Urinary incontinence involves the involuntary leakage of urine due to little or no control of the urinary sphincter. Research done by the American Urological Association shows that between one-third and one-fourth of Americans suffer from urinary incontinence, which is a far larger number than many people realize. While incontinence can affect both men and women, certain risk factors or characteristics can make an individual more likely to experience it.

Who Is At Risk for Incontinence?

Incontinence is most common in women between the ages of 30 and 60. Nearly 30% of women in that age range suffer from incontinence, while less than 5% of men in the same age range experience it. Other risk factors include obesity, smoking, aging, prostate problems, having diabetes, suffering from kidney disease, or having other neurological diseases. If you’re a female who has had a child or multiple children, your risk is increased as well.

Treatment for Incontinence

Some common types of treatment are non-medicinal, such as bladder training (scheduling toilet trips, learning how to delay urination, or urinating twice within a few minutes to ensure emptying of the bladder) and Kegel exercises (particularly for those who experience incontinence use to physical pressure on the bladder). Other extreme measures include medication, medical devices, utilization of a catheter, or surgery. While in absolutely dire situations, those extreme treatment options may be necessary, we suggest another option.

Chiropractic Care for Urinary Incontinence

Since chiropractic is all about optimal body function, a chiropractor is a great person to see when something in your body isn’t working properly. In this case, weakened muscles around your bladder, pelvis, and urinary sphincter are not properly engaged at the right times and are not working the way they should. Most people suffering from urinary incontinence have subluxations in their lumbar or sacral spine, which affect the way their bodies retain and eliminate waste. A Greater Life Chiropractic can gently adjust your spine, restoring spinal alignment and optimal function of bodily processes, positively influencing your ability to control your bladder and urinary incontinence.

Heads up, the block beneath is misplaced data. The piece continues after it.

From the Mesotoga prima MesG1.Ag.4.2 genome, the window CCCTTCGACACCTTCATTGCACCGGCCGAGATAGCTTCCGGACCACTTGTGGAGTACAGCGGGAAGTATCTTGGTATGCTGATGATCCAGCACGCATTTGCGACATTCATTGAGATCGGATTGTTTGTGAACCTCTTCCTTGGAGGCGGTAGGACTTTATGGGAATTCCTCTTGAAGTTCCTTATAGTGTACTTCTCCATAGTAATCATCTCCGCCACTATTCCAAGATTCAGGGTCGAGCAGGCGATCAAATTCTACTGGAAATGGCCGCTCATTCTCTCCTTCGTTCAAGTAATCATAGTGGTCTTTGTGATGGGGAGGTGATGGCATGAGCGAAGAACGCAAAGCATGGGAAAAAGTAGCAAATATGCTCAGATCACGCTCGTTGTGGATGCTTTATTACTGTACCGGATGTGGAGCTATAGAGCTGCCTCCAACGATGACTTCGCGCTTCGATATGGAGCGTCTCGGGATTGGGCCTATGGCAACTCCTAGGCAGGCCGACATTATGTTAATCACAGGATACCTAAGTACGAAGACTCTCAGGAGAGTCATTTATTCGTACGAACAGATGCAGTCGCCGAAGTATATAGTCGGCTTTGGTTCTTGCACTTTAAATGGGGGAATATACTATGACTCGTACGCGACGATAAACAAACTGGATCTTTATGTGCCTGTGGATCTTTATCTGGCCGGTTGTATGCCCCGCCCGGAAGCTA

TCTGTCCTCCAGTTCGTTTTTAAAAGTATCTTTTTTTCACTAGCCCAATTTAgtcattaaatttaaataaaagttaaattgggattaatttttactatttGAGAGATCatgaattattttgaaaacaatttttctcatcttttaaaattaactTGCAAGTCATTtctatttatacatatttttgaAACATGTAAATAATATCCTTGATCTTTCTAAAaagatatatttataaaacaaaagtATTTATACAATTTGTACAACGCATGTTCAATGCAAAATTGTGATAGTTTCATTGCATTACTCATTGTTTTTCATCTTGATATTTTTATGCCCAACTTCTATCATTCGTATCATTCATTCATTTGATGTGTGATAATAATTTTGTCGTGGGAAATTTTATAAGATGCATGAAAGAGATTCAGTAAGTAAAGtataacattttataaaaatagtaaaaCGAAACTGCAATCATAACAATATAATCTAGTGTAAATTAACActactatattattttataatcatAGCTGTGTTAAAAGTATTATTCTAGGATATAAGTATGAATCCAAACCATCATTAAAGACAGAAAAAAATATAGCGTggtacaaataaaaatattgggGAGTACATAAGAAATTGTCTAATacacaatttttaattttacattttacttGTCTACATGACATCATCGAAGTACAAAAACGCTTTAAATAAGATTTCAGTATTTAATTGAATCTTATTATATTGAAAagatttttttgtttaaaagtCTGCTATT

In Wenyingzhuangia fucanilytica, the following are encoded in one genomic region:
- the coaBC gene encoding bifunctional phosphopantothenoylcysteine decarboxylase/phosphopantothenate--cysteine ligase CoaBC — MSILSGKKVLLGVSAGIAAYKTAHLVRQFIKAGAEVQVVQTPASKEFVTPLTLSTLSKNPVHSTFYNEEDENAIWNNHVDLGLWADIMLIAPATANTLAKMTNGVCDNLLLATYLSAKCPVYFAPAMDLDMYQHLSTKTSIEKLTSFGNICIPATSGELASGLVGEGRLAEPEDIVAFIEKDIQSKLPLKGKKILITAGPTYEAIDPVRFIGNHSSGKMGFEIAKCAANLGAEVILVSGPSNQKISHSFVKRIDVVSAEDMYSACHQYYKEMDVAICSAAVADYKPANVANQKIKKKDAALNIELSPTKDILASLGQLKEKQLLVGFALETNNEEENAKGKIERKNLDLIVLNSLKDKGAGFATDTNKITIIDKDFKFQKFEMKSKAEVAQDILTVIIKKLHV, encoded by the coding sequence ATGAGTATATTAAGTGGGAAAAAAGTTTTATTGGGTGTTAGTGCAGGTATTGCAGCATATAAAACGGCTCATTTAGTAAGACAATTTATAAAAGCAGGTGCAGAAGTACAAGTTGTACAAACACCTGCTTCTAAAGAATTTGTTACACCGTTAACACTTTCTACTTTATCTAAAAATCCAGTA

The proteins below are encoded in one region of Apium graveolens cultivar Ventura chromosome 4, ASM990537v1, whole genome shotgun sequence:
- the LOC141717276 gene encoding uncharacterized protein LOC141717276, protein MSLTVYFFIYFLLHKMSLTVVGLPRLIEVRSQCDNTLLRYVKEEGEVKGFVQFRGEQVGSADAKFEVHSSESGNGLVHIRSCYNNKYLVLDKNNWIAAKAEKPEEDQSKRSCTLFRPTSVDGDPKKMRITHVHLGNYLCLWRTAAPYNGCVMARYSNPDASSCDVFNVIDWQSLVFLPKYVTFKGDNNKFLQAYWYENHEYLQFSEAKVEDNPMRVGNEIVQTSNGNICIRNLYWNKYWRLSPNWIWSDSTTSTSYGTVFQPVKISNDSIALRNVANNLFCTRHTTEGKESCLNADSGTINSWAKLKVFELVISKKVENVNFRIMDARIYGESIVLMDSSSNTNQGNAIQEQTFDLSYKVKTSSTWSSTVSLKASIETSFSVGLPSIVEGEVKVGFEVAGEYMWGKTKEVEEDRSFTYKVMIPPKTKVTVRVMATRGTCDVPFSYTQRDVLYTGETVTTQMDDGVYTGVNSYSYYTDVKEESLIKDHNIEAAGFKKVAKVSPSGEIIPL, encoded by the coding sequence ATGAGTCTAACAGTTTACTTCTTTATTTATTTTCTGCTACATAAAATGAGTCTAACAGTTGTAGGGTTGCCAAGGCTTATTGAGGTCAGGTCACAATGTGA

A Case Study on Chiropractic and Incontinence

A study published in 2012 followed 21 individuals who were suffering from urinary incontinence. Some had only been experiencing problems for 4 months, while others had been dealing with it for as long as 49 years. Patients also reported lower back pain, pelvic pain, and/or associated muscle dysfunction. All but 3 of the individuals wore an incontinence pad regularly.

After receiving gentle spinal adjustments from a chiropractor, every individual saw improvement in symptoms. Seven of the 21 saw considerable improvement and ten of the 21 had their urinary incontinence symptoms resolve completely. Six years after the study was completed, follow-ups confirm that every participants’ improvements remained stable.

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Cuthbert, S.C., Rosner, A.L. “Conservative Chiropractic Management of Urinary Incontinence Using Applied Kinesiology: A Retrospective Case-Series Report.” Journal of Chiropractic Medicine, 2012 Mar; 11(1): 49-57. www.ncbi.nlm.nih.gov/pmc/articles/PMC3315873/.

Nordqvist, C. “Urinary Incontinence: Causes, Treatments, and Symptoms.” Medical News Today. www.medicalnewstoday.com/articles/165408.php.

“What Is Urinary Incontinence?” Urology Care Foundation. www.urologyhealth.org/urologic-conditions/urinary-incontinence.

Zhang, J., Haselden, J., Tepe, R. “A Case Series of Reduced Urinary Incontinence in Elderly Patients Following Chiropractic Manipulation.” Journal of Chiropractic Medicine, 2006 Fall; 5(3): 88-91. www.ncbi.nlm.nih.gov/pmc/articles/PMC2647065/.